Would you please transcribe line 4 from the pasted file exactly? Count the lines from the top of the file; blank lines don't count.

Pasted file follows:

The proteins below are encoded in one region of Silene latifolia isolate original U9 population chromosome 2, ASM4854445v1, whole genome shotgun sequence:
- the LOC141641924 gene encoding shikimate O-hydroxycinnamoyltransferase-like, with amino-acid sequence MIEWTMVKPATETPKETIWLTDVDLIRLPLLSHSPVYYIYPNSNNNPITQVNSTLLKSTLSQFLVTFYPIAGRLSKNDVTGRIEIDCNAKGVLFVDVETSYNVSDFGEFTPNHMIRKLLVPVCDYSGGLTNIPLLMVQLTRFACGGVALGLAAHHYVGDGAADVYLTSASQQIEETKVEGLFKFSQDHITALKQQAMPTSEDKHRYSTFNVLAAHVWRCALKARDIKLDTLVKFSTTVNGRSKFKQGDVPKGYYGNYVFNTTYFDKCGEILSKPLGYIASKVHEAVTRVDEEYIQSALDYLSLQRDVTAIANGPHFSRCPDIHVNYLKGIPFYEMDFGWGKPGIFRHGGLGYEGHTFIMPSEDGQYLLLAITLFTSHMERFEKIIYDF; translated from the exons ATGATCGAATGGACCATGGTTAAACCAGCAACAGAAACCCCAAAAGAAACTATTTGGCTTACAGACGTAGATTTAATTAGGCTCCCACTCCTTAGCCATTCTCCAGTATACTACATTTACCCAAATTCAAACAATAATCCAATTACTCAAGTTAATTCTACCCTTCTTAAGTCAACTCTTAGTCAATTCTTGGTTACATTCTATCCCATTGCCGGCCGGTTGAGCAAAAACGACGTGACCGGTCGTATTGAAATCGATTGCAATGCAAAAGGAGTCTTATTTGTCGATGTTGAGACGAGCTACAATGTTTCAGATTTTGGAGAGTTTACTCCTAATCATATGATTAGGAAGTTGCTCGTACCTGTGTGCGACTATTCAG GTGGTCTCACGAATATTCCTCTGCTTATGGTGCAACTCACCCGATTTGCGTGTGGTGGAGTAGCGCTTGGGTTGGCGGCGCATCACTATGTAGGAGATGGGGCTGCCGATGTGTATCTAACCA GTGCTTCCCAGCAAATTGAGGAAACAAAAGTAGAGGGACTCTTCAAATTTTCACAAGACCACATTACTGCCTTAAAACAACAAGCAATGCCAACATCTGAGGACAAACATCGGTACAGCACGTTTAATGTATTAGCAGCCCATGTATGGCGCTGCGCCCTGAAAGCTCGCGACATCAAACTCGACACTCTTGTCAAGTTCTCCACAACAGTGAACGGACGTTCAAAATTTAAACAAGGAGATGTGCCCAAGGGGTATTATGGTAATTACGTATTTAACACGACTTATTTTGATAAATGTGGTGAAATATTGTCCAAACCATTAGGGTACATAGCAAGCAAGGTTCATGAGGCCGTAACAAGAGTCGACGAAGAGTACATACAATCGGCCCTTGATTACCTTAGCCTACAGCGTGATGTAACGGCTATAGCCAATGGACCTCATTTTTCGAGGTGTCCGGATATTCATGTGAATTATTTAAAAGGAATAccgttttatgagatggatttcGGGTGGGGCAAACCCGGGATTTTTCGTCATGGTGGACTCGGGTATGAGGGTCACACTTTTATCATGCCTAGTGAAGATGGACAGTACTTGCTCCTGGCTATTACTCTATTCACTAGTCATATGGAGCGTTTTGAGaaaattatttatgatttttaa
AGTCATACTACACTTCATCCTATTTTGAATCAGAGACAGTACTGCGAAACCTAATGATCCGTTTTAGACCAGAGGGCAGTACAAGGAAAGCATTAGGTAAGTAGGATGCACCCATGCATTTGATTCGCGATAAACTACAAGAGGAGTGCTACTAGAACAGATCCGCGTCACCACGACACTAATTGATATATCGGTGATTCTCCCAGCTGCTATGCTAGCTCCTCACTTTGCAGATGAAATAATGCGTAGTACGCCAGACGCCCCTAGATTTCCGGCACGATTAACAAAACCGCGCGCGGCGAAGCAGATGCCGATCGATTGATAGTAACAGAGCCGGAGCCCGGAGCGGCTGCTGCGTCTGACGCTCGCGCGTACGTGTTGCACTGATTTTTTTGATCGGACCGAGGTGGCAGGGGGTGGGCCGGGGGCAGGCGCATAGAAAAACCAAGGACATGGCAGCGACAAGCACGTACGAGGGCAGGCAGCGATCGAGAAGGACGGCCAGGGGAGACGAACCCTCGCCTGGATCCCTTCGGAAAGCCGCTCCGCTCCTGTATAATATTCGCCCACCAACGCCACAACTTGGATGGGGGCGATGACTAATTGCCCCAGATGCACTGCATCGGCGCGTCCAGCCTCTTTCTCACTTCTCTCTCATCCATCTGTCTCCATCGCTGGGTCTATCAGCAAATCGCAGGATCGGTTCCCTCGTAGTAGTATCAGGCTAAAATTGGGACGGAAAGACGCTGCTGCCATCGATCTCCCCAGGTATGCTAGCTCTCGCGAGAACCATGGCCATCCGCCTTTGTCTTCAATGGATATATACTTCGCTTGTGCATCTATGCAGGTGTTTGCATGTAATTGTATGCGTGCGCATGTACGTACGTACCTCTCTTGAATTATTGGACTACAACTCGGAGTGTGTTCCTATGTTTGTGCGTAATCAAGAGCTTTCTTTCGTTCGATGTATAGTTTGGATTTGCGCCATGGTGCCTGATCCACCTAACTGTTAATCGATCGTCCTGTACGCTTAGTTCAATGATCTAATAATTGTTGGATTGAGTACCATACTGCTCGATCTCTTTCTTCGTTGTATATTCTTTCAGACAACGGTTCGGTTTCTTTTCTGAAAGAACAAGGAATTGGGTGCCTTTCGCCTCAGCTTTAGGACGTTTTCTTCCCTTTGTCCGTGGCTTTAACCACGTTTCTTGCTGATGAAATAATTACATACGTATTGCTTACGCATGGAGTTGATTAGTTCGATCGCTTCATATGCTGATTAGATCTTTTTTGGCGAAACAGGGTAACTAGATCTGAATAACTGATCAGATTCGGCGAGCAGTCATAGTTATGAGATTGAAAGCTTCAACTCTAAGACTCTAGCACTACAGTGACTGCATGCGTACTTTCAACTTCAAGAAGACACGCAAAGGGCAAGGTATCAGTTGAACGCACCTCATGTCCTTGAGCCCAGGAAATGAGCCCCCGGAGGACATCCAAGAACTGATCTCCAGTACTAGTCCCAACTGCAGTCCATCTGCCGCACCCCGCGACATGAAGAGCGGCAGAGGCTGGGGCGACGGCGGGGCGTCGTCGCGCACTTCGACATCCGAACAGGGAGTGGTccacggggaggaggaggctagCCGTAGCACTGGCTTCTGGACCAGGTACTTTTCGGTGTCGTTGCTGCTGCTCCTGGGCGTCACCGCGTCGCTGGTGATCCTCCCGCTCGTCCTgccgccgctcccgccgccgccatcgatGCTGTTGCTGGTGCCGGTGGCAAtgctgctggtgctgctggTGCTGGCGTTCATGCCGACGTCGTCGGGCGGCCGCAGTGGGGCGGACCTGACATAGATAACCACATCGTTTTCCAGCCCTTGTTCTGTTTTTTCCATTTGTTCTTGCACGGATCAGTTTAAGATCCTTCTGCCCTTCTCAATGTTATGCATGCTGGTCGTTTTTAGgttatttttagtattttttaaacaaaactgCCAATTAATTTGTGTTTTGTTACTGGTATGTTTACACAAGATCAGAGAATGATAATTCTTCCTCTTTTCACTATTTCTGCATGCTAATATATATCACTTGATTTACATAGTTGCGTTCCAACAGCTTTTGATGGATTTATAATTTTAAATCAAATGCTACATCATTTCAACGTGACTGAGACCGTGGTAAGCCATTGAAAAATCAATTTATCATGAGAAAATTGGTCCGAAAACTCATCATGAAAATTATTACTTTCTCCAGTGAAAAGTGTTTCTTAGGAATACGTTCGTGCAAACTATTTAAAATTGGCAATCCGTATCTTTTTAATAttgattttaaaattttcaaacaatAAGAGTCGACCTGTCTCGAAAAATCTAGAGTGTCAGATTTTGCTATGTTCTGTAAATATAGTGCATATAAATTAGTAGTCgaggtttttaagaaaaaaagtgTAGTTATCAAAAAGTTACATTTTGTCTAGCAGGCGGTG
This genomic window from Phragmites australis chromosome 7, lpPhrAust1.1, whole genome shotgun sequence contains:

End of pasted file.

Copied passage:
This genomic window from Phragmites australis chromosome 7, lpPhrAust1.1, whole genome shotgun sequence contains: